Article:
Home remodels on any scale are always exciting. When finished, you come away not only with a new look and new functionality, but a room or home that was designed specifically with your hopes and dreams in mind. What’s not to love?
But while fantasizing about skylights and heated floors, it’s easy to lose sight of another key part of a remodeling project: security. Remodeling can be an opportunity to make your house safer and more secure. When the point is forgotten, it can leave major gaps in the security of your home. Of course, there’s also the fact that security takes a huge hit during the remodel process itself.
Before you undertake that home remodeling project, here are some things to think about to ensure your own peace of mind.
Remodeling with future security in mind.
Remodeling is a great opportunity to improve the security of your home, but this usually only happens if you move forward with that specific intention. Here are some aspects of security to think about when planning a remodeling project.
Make sure new doors enhance security, rather than detract from it.
Secure doors should be built from a strong material, and either be without windows or have windows that are small and more than an arm’s length from the locks and doorknobs. Installing additional storm doors can also improve security.
The lack of eye-level windows means that a peephole is an essential security feature, allowing you to quickly see outside and tell whether any people on your doorstep are familiar faces stopping by to say hello or someone trying to break in. If there are people in your home who are smaller or use a wheelchair, make sure that you have a peephole installed that is usable from their level.
A mail slot is also an often-overlooked security feature, as it hides the accumulation of mail if you go away for a few days. And of course, a good lock and deadbolt are key features when it comes to home security. Don’t forget them in your excitement to think about colors and ornamental features!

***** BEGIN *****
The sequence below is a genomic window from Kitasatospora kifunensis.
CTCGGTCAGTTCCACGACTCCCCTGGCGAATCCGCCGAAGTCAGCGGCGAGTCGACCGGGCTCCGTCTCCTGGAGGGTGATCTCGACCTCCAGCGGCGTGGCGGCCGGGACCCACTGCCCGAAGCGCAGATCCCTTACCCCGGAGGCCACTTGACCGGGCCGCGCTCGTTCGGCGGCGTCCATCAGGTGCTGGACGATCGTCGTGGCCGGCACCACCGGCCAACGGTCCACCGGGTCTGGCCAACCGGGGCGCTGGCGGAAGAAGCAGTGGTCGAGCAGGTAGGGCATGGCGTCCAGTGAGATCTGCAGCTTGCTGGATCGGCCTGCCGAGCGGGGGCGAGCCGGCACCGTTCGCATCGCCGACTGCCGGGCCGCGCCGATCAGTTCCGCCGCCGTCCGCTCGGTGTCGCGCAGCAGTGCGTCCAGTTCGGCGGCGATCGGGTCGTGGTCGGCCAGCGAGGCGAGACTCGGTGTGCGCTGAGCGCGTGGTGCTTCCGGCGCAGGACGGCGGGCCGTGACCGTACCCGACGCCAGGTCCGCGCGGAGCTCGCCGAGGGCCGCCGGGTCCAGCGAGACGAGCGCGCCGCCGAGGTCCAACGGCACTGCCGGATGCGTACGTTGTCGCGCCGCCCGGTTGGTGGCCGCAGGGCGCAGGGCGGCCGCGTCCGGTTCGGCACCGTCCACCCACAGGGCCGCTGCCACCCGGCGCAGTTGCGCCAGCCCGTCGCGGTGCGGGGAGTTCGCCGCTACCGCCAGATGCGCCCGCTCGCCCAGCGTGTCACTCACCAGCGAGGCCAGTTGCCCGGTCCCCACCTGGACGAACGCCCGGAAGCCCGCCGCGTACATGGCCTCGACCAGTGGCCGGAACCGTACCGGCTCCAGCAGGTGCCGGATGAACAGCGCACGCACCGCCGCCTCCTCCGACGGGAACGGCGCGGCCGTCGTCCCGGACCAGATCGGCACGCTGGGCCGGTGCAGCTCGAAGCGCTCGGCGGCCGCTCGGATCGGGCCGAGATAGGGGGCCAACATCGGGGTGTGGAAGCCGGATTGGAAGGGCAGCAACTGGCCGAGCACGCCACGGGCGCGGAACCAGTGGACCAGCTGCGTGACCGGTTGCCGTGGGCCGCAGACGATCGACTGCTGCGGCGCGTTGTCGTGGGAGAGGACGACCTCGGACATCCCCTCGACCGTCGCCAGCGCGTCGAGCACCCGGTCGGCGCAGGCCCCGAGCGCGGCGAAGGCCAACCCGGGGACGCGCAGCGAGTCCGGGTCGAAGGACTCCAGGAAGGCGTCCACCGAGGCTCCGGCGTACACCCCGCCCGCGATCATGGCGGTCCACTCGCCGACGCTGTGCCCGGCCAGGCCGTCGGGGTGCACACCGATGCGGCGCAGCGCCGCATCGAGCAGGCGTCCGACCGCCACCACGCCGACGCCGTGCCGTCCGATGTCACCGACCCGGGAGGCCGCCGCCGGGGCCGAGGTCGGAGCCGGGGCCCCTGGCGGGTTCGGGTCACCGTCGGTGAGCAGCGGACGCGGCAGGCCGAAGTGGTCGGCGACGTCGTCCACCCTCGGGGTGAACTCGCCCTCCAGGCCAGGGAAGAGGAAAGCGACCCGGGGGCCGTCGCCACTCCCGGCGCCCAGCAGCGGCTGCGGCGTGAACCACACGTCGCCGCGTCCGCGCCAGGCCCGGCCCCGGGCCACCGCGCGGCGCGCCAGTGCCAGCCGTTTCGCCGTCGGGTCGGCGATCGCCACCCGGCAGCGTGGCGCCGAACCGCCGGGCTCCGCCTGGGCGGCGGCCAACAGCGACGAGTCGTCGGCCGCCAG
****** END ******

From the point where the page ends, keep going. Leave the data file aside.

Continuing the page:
Take care to ensure that new windows are also secure
Not all windows are equal when it comes to home security. Double and single-hung windows, while providing a classic look, also tend to be less secure. Sliding windows, if properly maintained, are less easy to open from the outside. Even safer are casement windows, the type that open using a crank from the inside of the home.
Of course, homeowner associations, historical districts, and other organizations may have restrictions on the type of windows you can choose. Luckily, any type of window can be made more secure with the judicious use of locks. There are different kinds of locks that work best with certain kinds of windows, including swivel locks for hung windows and cam locks on sliding windows. Locks requiring a key to open them are the most secure. And of course, the classic latch works on almost any type of window.
If you live in an area where break-ins are a regular concern, it’s worth looking into metal window bars. There are options that are quite decorative so that they don’t look quite as prisonlike as the image many people imagine when they think about barred windows. If appearances are an issue, it can still sometimes make sense to bar basement windows, which can be disguised with a little creative landscaping. (Roses and other thorny plants double as both attractive cover and discouragement to thieves.) Glass block is also an option for improving basement window security.